Record when Kashi Vishwanath temple demolished: The controversy over the Gyanvapi mosque complex in Varanasi has again brought all the focus back to the Mughal ruler Aurangzeb. People believe that Aurangzeb destroyed the temple of Lord Shiva and built a mosque at the same place. The wall of Gyanvapi is shown as an archaeological evidence, which looks like a temple when seen. Apart from this the idol of Nandi, whose face is towards the mosque. But barring these two, is there any contemporary evidence to prove that Aurangzeb ordered the demolition of the temple?

When we talk of contemporary evidence, especially literary evidence, the matter becomes a bit delicate. In the Ayodhya case, a huge assumption was made on the ground that there was no written evidence of the demolition of the Ram temple at that time. The pages of Babar, who is accused of building a mosque by demolishing the Ram temple, are missing from his diary after April 2, 1528. He entered Ayodhya on the same day. After this date his diary finds mention from September 1528. By then he had left Ayodhya.

While the hearing of the Ram Janmabhoomi case was going on, the Hindu faction may have presented archaeological, inscriptions and written evidence of travelers visiting India in the 17th century. Especially the record made by the Austrian priest Joseph Teufenthaler may have been put forward, but the fact is that there is no literary evidence of the temple demolition at the time of Babur.

Now let’s come to Banaras. There is written evidence in the form of official records of Aurangzeb himself. The Mughal ruler had a very trusted secretary, Inayatullah Khan Kashmiri. He appointed Saki Mustaid Khan to record the reign of Aurangzeb. Mustaid has written all the proceedings and correspondence of the royal court in a systematic manner. On the basis of these, Aurangzeb’s orders, system of governance, his policies and decisions can be understood.

Mustaid has written everything in Persian and knows it as Maasir-e-Alamgiri. It has an account of nearly five decades, from 1668-69 to the death of Aurangzeb in 1707. Aurangzeb captured the throne in 1658-59 by imprisoning father Shah Jahan and killing his brother Darashikoh. Another historian, Mirza Mohammad Kazim, wrote about the first decade of his reign. But, there is a mention about Kashi in Mustaid’s record.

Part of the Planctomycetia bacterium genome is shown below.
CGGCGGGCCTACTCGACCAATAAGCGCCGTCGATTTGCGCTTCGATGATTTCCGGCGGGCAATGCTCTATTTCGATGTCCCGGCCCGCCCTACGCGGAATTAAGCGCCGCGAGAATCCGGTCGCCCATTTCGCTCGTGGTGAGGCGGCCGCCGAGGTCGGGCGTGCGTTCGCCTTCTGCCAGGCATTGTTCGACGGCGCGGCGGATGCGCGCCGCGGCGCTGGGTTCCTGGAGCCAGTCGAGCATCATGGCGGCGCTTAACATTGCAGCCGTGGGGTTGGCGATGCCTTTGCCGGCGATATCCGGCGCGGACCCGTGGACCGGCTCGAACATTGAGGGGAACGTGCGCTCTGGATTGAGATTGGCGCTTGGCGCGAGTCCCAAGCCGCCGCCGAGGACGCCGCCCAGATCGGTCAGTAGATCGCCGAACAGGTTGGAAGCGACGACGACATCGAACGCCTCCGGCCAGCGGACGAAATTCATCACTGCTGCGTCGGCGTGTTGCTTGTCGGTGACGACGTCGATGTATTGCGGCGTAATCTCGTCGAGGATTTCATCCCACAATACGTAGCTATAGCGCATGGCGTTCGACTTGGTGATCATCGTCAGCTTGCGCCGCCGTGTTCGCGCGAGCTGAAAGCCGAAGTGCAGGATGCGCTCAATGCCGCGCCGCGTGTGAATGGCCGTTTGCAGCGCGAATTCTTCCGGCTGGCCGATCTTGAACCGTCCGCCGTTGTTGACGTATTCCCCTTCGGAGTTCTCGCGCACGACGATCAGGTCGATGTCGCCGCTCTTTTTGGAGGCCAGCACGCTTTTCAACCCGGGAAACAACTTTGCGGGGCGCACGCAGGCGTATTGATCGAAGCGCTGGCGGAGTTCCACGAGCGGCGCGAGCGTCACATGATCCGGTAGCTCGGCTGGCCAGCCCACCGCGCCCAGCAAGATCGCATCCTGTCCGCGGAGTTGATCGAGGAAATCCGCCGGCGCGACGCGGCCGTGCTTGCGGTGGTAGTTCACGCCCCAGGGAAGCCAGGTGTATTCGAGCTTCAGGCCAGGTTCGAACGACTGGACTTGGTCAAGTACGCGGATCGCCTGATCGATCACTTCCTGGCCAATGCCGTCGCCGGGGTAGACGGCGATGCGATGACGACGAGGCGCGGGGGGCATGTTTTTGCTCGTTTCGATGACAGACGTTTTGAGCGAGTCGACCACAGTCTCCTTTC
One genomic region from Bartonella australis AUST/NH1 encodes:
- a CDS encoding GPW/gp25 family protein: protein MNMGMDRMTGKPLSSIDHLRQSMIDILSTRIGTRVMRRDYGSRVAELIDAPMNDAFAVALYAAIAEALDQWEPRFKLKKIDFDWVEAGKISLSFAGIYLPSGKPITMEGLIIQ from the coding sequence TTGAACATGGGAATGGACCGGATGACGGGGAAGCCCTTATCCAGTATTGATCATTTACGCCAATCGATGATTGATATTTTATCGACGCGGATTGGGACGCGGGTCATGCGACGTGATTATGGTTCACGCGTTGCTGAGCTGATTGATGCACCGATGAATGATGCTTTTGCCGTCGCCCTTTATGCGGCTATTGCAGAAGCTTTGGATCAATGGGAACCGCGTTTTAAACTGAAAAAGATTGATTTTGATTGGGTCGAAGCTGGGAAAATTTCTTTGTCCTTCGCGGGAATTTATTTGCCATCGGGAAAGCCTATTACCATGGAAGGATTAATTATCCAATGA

Historian Jadunath Sarkar has translated Maasir-i-Alamgiri. According to this, as early as 1669, Aurangzeb found that the Brahmins of Banaras were teaching with wrong books and wrong things were being taught to the students. By wrong things Aurangzeb meant Hindu religious texts. Mustaid’s record says that Aurangzeb wanted to stop all these teachings. He wanted the temples of Banaras as well as Multan to be demolished, worshiping at these places should be banned.

What is written about Aurangzeb’s order in Maasir-i-Alamgiri is something like, ‘The emperor has come to know that Brahmins in Tatta, Multan and especially in Banaras are reading wrong books in their schools. People come from far and wide to take education from him. Among them there are Hindus as well as Muslims. The emperor wants to establish the rule of Islam, so he orders the governors of all the provinces that the schools and temples of the infidels should be demolished.

A few months after this order, it was written on 2 September 1669 on behalf of Mustaid Khan, ‘There has been news in the court that as per the orders of the emperor, the temple of Vishwanath in Banaras was demolished.’

The Maasir-i-Alamgiri gives information not only about Kashi, but also about what happened to the temples in the areas of Mughal rule after 1669. According to Mustaid’s writings, the temple in Mathura was demolished in the early 1670s. After this, on the orders of Aurangzeb, temples were destroyed in Rajasthan, Maharashtra and other parts of the Mughal Sultanate.

The special thing is that Mustaid Khan was not a historian of any opposing camp. He was appointed by a trusted courtier of Aurangzeb. He saw with his own eyes all the orders of the emperor and also the reports which were sent to the court by the chiefs of the province.


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